As I positioned myself and channeled my vision into the old cameras’ lenses, there were no pictures to see, but there was a lot to think about; that a mere vintage camera could summarize the humble beginnings of Philippine media.
Just looking at the senescent newspaper articles—many of which were written in Spanish—absorbed my presence into them and immediately changed the atmosphere into a dimension that the modern time proudly disowns. 1942, 1956 and 1959 were some of the years indicated in the articles which surely means they endured and resisted much and rightfully deserve the preservation, for they are not just museum pieces but a fraction of our media entity.
What might the unlit “on the air” sign above the radio booth mean? Perhaps it signified the dull and impoverished era of the radio industry; the period when the voice of the voices became the most silenced instead, choked by invisible hands of power. A single side turn away from the radio booth was a strange-looking box-shaped device. I was about to reheat the snack I brought in it when I realized it was an antique radio. Technological advancement rampantly revolutionized the world so that before the poor radio knew it was too old, its grandchildren were already living happily inside our pockets; and that after I mistook a radio for a microwave oven, I gulped my own thoughts of “I should learn more about my field.” Though it’s a crying shame for me to be unable to fill my own blanks of knowledge about my very field of study, I look at it as more of a big-time slap so I may be awakened from this embarrassing ignorance.
The gallery room’s size was similar to a typical classroom with a variety of items that might not be countable by our fingers but sure could fit into my gadget’s memory. Nevertheless, space does not limit the amount of learning and the degree of pride that is added to me and other visitors. More essential than the preserved items was the sense of nationalism I felt inside the gallery.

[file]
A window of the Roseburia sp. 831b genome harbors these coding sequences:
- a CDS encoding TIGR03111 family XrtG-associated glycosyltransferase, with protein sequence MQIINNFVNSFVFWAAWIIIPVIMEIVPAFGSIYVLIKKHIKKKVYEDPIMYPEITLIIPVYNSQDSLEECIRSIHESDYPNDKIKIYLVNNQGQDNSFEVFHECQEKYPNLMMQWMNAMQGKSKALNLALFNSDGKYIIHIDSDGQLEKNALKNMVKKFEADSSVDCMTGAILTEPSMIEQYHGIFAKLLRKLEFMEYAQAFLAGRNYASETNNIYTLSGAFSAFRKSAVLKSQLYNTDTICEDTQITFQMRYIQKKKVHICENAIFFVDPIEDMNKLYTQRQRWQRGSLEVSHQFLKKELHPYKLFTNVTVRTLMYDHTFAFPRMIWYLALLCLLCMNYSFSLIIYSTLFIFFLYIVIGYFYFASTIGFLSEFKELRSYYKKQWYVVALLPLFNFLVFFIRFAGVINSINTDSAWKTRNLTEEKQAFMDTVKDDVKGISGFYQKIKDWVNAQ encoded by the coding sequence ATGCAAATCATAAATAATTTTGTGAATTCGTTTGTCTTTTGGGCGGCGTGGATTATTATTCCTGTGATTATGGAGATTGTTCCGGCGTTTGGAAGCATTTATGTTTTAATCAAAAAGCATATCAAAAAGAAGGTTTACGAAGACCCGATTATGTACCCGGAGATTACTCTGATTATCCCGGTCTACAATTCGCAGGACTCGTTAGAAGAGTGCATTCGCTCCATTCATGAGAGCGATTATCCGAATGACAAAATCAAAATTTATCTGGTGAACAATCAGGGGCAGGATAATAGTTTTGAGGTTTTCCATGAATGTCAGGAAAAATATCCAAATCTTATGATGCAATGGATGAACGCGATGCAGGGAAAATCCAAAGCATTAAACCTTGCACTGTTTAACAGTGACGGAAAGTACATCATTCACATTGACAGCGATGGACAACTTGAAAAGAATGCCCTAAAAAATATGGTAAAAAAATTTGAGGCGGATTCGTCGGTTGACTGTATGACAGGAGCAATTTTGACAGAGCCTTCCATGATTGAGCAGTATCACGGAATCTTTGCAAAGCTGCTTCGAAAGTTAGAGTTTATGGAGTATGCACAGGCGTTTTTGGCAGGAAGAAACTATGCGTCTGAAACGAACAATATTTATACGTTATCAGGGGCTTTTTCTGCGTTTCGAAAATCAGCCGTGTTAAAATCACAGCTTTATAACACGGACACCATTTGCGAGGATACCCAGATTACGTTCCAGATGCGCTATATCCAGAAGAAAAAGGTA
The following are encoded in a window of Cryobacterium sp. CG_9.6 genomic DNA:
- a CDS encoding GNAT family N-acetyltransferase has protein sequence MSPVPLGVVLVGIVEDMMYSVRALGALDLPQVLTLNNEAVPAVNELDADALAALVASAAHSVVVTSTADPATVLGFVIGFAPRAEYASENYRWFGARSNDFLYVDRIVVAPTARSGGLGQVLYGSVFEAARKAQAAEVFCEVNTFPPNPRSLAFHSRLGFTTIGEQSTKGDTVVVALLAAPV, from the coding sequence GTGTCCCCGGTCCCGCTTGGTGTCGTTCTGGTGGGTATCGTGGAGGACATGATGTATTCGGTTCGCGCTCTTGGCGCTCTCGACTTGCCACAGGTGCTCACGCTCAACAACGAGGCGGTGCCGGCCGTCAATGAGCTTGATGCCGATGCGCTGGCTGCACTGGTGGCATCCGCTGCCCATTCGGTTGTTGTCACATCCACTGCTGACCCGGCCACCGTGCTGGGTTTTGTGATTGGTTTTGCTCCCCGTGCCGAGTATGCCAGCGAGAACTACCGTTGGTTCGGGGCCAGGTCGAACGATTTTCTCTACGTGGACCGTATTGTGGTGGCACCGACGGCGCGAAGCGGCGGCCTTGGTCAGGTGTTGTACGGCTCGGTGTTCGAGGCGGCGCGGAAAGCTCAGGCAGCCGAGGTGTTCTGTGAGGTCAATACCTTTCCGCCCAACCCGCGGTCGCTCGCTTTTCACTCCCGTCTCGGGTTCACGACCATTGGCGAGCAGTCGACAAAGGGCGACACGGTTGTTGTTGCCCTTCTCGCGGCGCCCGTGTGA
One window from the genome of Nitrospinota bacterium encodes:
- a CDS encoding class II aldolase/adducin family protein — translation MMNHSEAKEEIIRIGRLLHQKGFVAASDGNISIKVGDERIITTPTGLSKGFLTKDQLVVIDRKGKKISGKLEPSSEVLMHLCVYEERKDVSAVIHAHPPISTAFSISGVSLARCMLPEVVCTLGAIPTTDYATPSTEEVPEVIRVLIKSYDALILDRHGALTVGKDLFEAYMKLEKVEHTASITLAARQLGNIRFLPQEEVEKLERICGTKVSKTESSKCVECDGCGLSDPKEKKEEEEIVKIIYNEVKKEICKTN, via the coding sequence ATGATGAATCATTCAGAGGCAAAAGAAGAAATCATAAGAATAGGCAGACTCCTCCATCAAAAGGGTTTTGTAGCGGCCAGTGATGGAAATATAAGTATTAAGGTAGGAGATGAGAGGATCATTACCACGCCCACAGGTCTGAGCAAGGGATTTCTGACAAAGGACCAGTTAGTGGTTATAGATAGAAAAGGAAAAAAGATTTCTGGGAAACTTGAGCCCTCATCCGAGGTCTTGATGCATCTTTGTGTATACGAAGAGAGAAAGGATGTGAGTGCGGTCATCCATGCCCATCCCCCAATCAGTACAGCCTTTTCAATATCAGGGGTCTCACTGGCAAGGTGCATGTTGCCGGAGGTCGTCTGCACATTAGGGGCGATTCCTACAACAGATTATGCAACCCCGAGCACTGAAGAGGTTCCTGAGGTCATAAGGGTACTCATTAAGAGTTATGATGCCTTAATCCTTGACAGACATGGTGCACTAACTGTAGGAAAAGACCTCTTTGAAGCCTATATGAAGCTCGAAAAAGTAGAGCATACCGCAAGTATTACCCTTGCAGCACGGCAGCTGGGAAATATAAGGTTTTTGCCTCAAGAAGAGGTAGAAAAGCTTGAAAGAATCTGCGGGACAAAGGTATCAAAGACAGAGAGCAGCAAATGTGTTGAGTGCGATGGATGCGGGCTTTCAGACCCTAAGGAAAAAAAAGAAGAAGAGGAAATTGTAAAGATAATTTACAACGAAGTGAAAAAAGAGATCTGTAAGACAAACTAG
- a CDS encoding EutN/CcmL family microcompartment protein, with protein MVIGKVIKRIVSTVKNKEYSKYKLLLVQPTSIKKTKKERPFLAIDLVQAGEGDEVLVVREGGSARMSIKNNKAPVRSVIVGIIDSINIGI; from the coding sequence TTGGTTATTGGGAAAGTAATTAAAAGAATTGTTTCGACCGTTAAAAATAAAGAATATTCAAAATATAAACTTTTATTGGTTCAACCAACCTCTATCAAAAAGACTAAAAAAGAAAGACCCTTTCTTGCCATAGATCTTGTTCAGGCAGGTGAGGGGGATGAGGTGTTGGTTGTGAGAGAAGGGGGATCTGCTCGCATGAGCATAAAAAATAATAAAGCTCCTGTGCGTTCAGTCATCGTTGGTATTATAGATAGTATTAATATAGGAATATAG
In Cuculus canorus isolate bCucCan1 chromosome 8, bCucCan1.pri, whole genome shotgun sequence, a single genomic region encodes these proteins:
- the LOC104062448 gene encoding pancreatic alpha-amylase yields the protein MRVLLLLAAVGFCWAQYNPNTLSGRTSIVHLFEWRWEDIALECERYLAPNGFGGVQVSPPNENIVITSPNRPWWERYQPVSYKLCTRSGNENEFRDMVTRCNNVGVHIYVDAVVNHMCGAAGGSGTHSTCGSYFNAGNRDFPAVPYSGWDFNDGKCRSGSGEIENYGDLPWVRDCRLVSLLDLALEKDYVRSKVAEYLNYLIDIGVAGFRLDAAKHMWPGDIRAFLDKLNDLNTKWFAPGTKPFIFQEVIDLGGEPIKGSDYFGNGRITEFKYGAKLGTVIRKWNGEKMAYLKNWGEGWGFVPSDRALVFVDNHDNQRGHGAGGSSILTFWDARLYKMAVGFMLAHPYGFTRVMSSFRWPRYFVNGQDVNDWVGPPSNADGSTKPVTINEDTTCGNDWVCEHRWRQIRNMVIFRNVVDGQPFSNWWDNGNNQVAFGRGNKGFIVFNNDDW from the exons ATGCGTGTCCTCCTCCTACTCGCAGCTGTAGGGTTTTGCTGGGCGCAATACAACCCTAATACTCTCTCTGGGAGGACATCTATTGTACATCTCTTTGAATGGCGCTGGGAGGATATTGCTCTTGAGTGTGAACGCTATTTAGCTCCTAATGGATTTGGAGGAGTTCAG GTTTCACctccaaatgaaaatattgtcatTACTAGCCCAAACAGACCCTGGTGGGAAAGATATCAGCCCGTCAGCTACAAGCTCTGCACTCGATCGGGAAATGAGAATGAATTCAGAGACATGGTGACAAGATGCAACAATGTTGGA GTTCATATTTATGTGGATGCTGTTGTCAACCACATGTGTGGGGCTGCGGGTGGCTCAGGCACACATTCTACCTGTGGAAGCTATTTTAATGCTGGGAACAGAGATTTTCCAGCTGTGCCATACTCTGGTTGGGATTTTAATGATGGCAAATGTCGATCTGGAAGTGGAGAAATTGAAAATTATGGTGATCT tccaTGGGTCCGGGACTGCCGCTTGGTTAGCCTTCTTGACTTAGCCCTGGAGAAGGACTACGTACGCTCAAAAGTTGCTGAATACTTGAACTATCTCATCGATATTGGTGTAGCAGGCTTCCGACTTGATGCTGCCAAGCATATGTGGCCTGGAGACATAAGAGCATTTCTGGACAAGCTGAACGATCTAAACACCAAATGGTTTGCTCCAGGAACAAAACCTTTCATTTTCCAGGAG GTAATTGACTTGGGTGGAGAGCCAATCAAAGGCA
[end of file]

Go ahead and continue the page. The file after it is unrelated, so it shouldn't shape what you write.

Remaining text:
A constellation of portraits and biographies of our most respected media founders and pioneers could be observed. As I was looking at some, I remembered the time I just innocently passed through M. Cabigon and Tormis streets in Private way back in my childhood. It was only then I realized that they were Cebuano media icons.
The practice of broadcast and print media before was more of a struggle than a livelihood. Disseminating news before was a big step towards nation-building, unifying the people and instilling in them the idea to combat for a single endeavor—freedom, even at the cost of some lives. Nowadays, media has established a strong denotation and connotation of its name, with a parcel of the law to enjoy privileges. Yet media is seemingly taking sides with corruption; and the more both of them collide, the more it becomes harder to detect.
Not all portions of learning are from the four corners of the classroom. Some are from those of a gallery. A simple visit to the CJJ gallery imbues a vast surface of knowledge to my journalistic character, on par with the expanse of knowledge I have gathered in my three years of Communication study.
Tracing back the roots is always a wonderful activity. It elevates one’s sense of self and enables a collection of disciplines, values, principles (journalism in this case) to propagate. We can contain valuable pieces and information more than a gallery can.
The next time you read a newspaper, try to heighten your senses and look past the words. There is more than just one writer, more than just one generation, more than just one purpose. The next time you listen to radio news, strive to acknowledge that the voice you hear has more than just news to share. And the next time the word media comes to your thinking, remember that we are still in the struggle.
Published in the Sun.Star Cebu newspaper on September 19, 2013.